We value your commitment and loyalty to Sandie, and look forward to providing you with the same high-quality care you expect. If you have any questions or know who you would like to be your child’s pediatric provider give us a call at 562-2120.
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Doctors recommend that your child get four doses of the Hib vaccine for best protection. Your child will need one dose at each of the following ages: 2 months, 4 months, 6 months (for some brands), and 12 through 15 months. -healthychildren.org-
Spend some time with your sibling(s). Enjoy looking at photos and videos of time spent with your sibling(s).
Share pictures with your siblings with us to let them know you’re thinking about them! #NationalSiblingsDay
April 28, 2018 - 10AM to 2PM
The National Prescription Drug Take Back Day aims to provide a safe, convenient, and responsible means of disposing of prescription drugs, while also educating the general public about the potential for abuse of medications.
To prevent misuse and keep medications from entering our waterways, please dispose of unused prescription and over-the-counter medications responsibly. Flushing unused or expired medications down the sink or toilet can pollute the environment.
Here’s where you can take your unused medications for safe disposal in Anchorage:
- Providence Hospital – Entrance 4, 3200 Providence Dr.
- Alaska Native Tribal Health Consortium – Alaska Native Medical Center - (At Parking Area across street from 4141 Ambassador Dr.)
- Fred Meyer – South Anchorage, 2300 Abbott Road
- Fred Meyer – Muldoon, 7701 Debarr Road
- Fred Meyer – Eagle River, 13401 Old Glenn Hwy.
- Go to www.DEA.gov for additional disposal site locations. Call 211 for additional information.
No Short-Order Cooking
Plan meals to include at least one thing that everyone likes. Then serve one meal for everyone in the family; no exceptions. The alternative habit of preparing different foods for everyone is exhausting and it can take much longer for children to learn to like new foods.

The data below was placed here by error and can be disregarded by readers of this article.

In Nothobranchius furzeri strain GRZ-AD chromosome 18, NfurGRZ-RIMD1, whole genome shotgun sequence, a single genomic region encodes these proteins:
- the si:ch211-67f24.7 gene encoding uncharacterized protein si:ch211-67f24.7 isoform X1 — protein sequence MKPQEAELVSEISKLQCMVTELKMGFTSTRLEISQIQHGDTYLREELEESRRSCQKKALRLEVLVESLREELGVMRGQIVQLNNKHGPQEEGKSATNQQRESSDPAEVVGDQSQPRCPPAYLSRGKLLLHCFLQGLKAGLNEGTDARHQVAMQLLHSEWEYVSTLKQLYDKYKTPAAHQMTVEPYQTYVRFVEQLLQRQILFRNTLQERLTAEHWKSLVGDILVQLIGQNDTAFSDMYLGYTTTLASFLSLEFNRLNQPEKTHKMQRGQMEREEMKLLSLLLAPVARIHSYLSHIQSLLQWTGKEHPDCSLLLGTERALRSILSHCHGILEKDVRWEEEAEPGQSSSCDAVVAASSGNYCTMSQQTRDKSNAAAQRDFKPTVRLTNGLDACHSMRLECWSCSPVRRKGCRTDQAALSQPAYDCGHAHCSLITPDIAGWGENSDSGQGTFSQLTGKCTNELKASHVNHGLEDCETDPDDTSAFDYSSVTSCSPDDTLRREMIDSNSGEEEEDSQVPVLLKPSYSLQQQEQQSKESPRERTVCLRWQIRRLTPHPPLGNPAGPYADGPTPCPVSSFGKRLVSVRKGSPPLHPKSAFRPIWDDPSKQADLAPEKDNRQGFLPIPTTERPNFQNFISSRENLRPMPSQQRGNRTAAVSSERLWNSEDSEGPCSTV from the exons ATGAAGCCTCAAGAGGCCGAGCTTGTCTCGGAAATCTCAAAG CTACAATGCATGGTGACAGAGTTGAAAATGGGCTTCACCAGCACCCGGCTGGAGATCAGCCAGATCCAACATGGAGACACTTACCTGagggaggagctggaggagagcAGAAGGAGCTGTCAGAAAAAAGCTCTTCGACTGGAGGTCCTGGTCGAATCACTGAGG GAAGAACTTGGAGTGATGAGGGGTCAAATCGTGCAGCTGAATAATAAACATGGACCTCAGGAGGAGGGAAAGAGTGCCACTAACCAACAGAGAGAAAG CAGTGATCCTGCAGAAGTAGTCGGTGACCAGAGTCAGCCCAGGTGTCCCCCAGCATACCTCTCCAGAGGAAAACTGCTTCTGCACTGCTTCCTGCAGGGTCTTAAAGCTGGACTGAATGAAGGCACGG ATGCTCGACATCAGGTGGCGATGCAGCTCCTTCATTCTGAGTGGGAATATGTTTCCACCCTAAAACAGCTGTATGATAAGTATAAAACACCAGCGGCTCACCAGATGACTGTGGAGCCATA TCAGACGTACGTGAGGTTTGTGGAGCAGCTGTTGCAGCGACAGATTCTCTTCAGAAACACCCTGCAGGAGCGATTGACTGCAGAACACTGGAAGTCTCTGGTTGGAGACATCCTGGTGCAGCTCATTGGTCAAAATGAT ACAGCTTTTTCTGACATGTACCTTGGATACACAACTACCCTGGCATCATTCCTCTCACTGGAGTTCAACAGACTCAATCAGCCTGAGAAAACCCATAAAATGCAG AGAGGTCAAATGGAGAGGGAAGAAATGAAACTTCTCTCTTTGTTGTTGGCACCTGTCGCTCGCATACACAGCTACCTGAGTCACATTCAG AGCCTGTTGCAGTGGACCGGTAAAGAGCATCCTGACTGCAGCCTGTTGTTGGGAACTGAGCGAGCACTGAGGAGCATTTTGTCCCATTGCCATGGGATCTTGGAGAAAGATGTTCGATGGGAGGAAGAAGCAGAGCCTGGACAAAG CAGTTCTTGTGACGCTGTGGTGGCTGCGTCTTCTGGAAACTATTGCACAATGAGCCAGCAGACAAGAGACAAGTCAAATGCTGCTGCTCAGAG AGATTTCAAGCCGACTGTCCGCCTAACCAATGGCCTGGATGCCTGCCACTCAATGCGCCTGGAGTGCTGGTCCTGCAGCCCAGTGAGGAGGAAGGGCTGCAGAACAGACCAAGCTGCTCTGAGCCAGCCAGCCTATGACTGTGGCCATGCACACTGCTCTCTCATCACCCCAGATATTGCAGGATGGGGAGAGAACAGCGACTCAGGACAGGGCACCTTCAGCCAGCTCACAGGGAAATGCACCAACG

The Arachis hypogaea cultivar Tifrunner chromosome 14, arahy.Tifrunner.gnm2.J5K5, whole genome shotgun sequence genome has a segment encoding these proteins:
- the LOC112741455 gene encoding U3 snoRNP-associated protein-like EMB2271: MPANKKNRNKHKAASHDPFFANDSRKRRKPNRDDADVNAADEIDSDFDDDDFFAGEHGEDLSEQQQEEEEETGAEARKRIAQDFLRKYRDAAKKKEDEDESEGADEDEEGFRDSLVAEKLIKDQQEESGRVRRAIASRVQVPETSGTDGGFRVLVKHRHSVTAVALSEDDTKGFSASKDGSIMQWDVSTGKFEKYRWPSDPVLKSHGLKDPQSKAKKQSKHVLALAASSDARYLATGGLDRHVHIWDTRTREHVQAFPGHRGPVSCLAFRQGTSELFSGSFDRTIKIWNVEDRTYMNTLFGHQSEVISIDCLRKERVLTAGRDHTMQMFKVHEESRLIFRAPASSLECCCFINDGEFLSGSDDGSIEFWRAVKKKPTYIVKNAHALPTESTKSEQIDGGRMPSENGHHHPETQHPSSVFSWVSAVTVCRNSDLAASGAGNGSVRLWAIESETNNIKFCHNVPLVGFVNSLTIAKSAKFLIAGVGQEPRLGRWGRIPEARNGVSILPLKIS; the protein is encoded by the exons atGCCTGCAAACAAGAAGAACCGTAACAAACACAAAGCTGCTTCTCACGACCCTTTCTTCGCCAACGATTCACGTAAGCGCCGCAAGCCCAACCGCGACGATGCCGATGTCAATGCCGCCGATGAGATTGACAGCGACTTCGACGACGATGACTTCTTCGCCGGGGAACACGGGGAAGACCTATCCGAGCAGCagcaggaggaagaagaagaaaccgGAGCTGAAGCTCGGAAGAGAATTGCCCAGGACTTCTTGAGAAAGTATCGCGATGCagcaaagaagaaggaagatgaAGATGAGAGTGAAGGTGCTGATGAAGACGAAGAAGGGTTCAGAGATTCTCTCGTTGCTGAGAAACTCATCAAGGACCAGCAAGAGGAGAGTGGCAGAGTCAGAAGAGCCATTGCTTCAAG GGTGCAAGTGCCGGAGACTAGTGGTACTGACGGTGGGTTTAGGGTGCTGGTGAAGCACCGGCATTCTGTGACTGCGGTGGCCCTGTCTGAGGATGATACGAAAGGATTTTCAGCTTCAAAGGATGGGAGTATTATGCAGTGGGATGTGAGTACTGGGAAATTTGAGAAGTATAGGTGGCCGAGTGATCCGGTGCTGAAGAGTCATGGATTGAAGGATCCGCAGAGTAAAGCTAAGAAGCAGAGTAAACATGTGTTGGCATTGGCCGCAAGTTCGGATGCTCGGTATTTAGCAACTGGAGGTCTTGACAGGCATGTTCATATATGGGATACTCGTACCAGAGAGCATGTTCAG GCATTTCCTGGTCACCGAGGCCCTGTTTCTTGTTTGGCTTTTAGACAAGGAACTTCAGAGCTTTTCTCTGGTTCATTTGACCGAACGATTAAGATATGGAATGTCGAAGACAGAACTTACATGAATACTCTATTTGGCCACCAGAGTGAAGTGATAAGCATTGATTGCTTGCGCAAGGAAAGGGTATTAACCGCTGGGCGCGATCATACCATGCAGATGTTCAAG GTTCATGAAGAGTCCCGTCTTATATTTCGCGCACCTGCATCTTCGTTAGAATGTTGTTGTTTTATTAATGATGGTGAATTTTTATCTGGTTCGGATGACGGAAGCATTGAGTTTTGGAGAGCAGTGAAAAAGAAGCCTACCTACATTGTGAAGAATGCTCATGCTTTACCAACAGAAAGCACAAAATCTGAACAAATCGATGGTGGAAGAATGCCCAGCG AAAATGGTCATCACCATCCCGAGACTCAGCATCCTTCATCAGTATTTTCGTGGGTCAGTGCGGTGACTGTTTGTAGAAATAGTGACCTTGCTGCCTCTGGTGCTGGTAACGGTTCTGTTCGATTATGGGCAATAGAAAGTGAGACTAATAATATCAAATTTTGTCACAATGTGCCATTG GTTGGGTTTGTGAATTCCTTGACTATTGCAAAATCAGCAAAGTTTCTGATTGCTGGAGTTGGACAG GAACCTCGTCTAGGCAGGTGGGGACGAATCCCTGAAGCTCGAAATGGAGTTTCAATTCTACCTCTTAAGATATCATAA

Remember It Takes 11 Tries to Accept Something
It’s a normal for children to be cautious of new things – including food. Research has shown it sometimes takes 11 tries for a child to decide they like a new food. So keep serving broccoli – and even allow a child to touch it or play with it to learn about how it might feel in their mouth. Always ask that they take one bite.
No Clean Plate Club
Help kids focus on eating until they are full rather than finishing every last bite on their plate. Sometimes adults forget that small children have small bellies; a good rule to remember is: 1 tablespoon of food per age of the child for each dish (about 2 or 3 dishes). So a 3-year-old child should receive 3 tablespoons each of peas, noodles and chicken.
Serve Smart Snacks
One of the very best ways to get kids (and adults) accustomed to eating fruits and veggies is to serve them when they are really hungry at snack time. Veggies and hummus are a simple way to nourish children for play or homework – but not overfill their bellies so they aren’t hungry for a wholesome dinner. Serving salty chips, cookies or even sugary granola bars and artificially-flavored gummy ‘fruit’ snacks can be a quick option, but not the healthiest solution. Also serve snacks when kids are hungry, but not too close to meal time. -heart.org-